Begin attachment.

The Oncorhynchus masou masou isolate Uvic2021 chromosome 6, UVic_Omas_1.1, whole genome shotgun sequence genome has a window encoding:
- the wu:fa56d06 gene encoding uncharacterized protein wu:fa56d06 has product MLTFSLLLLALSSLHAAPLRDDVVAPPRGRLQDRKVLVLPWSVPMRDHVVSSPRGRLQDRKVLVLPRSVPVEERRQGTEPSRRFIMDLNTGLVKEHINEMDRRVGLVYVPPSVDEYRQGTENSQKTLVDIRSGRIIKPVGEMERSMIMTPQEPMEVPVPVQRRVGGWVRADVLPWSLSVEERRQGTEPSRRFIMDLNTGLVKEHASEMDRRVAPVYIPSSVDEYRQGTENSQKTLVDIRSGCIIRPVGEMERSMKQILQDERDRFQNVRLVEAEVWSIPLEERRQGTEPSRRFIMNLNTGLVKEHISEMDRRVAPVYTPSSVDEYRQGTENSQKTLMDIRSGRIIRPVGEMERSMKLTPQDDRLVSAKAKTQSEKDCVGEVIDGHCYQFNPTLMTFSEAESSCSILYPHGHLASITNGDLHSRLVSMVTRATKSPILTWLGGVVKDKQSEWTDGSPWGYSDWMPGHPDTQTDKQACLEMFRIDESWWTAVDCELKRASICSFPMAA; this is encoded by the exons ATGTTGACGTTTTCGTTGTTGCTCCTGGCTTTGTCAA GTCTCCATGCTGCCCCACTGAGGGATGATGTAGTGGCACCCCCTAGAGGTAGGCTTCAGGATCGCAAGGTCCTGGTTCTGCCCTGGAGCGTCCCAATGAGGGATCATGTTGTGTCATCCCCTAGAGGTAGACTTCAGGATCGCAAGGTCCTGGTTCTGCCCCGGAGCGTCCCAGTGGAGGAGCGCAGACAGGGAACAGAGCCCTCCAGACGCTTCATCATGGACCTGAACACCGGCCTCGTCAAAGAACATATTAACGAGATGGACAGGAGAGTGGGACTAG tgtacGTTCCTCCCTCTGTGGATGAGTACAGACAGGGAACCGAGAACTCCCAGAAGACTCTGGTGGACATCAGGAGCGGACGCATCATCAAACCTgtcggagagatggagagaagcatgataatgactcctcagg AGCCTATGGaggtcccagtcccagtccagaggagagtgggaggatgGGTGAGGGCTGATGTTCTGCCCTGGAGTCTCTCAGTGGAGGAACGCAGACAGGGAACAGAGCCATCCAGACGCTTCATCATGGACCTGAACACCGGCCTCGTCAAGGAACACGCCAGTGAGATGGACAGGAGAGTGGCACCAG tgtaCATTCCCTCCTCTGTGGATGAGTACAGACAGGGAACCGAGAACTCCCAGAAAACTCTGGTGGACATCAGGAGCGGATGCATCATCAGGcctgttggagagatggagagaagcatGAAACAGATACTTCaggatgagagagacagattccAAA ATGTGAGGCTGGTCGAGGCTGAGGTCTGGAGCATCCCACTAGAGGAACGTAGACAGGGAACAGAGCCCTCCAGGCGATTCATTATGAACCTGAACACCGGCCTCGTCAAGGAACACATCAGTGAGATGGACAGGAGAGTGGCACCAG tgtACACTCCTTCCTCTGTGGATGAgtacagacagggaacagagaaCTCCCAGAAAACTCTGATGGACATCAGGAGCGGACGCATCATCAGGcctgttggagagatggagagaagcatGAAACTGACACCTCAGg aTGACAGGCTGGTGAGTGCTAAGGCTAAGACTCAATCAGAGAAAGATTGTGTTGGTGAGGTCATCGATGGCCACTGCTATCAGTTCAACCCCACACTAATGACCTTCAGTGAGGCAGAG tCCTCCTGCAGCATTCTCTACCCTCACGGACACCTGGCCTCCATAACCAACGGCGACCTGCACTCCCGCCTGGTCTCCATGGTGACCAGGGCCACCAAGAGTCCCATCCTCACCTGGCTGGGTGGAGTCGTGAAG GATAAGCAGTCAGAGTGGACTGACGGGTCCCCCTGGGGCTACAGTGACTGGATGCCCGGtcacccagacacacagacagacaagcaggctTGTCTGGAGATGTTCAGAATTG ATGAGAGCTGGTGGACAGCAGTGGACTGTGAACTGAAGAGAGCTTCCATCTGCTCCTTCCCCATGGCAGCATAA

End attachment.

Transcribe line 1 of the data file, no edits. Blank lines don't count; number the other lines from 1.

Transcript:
The Oncorhynchus masou masou isolate Uvic2021 chromosome 6, UVic_Omas_1.1, whole genome shotgun sequence genome has a window encoding: